For Your Entertainment (FYE)
“Yutang has a very specific philosophy for living life which will bring genuine contentment, and he begins with the idea of detachment, which is similar to Buddhist philosophy. Yutang says that in order to be happy, man must go through life with a certain amount of nonchalance, and distance himself from outcomes and results. He feels that we could be a lot happier if we were more like the country squire and less like the Wall Street banker.
To Yutang, humans are influenced by two great forces, idealism and realism, and the valuable characteristic of humor is essential for toning down our dreams (i.e. idealism) into reality. Yutang thinks that we need humor for the right perspective in life, and for reasonableness in living. With humor, we learn to never expect too much or too little.”
“Yutang espouses a philosophy of moderation, which he calls the philosophy of half and half . . . half action and half non-action. And for those of us who are doers, this idea of inaction may seem troublesome, but Yutang says we must learn to be magnificent idlers, spinning for spinning’s sake.”
“Yutang also believes that we are more animal than angel and that we are not made in the image of God, but in the image of the monkey. He goes on to describe two types of humans: herbivorous and carnivorous, the former being the artist and peace-maker; the latter, the warrior and brute among us. He thinks that the salvation of man lies in the warrior and brutes becoming herbivores, “chattering like women.” He says that unless we bring our lives into harmony with our instincts and educate our senses and emotions, rather than educating our ideas, we will never be fulfilled or truly evolved.”
“He has many more thoughts on how to live a happier, more fulfilled life, everything from what constitutes a good family life, drinking and wine games, to growing old gracefully. This book is an excellent roadmap for the disquieted, modern soul. You’ll discover not to take things so seriously, and to enjoy yourself without feeling guilty for not doing enough. ”
” Lin Yutang’s ideal is the ‘scamp’ – an amiable loafer who wanders through life, learning, loving, living. He is a good-natured Renaissance Man, dabbling here and there, connoisseur of nothing, dilettante extraordinaire. He is earthbound, a man of his biology and of his senses. (For Lin, happiness is “largely a matter of digestion.” He favorably quotes a college president who admonished his freshmen that “There are only two things I want you to keep in mind: read the Bible, and keep your bowels open.”) Lin’s loafing scamp is a profoundly embodied mind, not a brain on a stick. And most of all, he’s eminently ‘reasonable’ – a trait Lin mentions throughout, and points to as the very foundation of the Chinese character.”
“The Chinese love of leisure arises from a combination of causes. It came from a temperament, was erected into literary cult, and found its justification in a philosophy. It grew out of an intense love of life, was actively sustained by an underlying current of literary romanticism throughout the dynasties, and was eventually pronounced right and sensible by a philosophy of life, which we may, in the main, describe as Taoistic.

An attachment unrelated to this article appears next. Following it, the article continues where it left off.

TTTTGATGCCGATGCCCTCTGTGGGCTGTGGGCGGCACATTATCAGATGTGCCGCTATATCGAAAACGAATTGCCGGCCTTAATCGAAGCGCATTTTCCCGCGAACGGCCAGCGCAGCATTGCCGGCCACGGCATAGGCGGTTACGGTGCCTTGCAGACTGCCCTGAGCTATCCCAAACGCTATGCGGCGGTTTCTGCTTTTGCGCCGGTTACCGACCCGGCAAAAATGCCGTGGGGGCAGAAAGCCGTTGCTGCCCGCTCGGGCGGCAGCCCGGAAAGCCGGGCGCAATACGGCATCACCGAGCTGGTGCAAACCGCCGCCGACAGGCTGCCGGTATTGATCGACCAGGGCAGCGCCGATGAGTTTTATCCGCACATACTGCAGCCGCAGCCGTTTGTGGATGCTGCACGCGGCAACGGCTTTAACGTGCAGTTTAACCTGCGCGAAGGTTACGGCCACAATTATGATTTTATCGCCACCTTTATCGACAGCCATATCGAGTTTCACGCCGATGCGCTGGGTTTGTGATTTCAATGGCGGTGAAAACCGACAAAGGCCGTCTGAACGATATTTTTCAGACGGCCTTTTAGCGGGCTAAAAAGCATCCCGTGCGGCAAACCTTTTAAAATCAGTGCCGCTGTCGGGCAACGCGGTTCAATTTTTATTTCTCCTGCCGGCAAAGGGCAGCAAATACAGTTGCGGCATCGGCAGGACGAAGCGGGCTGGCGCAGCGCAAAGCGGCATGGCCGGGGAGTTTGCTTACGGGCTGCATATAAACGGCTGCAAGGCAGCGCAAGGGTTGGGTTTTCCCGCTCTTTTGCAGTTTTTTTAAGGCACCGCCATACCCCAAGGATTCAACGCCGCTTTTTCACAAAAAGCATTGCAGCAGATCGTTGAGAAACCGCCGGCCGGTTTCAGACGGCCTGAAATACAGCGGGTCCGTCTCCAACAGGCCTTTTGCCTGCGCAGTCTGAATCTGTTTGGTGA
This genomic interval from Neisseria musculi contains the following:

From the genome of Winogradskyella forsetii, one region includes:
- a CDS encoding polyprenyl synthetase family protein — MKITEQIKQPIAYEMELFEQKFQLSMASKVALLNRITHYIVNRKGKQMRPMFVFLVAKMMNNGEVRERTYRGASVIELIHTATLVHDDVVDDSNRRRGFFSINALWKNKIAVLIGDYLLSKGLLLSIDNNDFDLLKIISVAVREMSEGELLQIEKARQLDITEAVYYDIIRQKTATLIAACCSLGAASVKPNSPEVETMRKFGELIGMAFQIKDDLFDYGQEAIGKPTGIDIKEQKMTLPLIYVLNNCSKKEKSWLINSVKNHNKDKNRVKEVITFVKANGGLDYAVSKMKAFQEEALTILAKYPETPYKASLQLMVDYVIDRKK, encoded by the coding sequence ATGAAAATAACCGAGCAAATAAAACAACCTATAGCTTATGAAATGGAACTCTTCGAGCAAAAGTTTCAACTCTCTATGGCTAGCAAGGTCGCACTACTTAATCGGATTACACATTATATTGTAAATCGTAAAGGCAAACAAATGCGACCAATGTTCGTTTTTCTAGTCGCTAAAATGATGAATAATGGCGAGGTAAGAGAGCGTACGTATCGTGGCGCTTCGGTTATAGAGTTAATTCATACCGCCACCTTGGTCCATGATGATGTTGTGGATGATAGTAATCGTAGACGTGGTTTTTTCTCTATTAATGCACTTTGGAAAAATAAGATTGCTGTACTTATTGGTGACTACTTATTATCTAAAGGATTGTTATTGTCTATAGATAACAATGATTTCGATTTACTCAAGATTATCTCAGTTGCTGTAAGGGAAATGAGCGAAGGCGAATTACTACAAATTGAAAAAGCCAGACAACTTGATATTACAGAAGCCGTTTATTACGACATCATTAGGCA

The romantic cult of the idle life, which we have defined as a product of leisure, was a decidedly not for the wealthy class, as we usually understand it to be. That would be unmitigated error in the approach to the problem. It was a cult for the poor and unsuccessful and humble scholar who either had chosen the idle life or had idleness enforced upon him.
In this sense I regard this romantic cult of the idle life as essentially democratic. On the whole, the enjoyment of leisure is something that decidedly costs less than the enjoyment of luxury. All it requires is an artistic temperament, which is bent on seeking a perfectly useless afternoon, spend in a perfectly useless manner. ”
“The Chinese romanticists were gifted with a high sensibility and a vagabond nature, poor in their worldly possessions, but rich in sentiments. They had an intense love of life, which showed itself in their abhorrence of all official life and a stern refusal to make the soul serf of the body. The idle life, so far from being the prerogative of the rich and powerful and successful, was in China an achievment of high-mindedness. A high-mindedness very near to the Western conception of the dignity of the tramp who is too proud to ask favors, to independent to go to work, and too wise to take the world’s success too seriously.
This cult of idleness was always bound up with a life of inner calm, a sense of carefree irresponsibility and an intense wholehearted enjoyment of the life of nature. “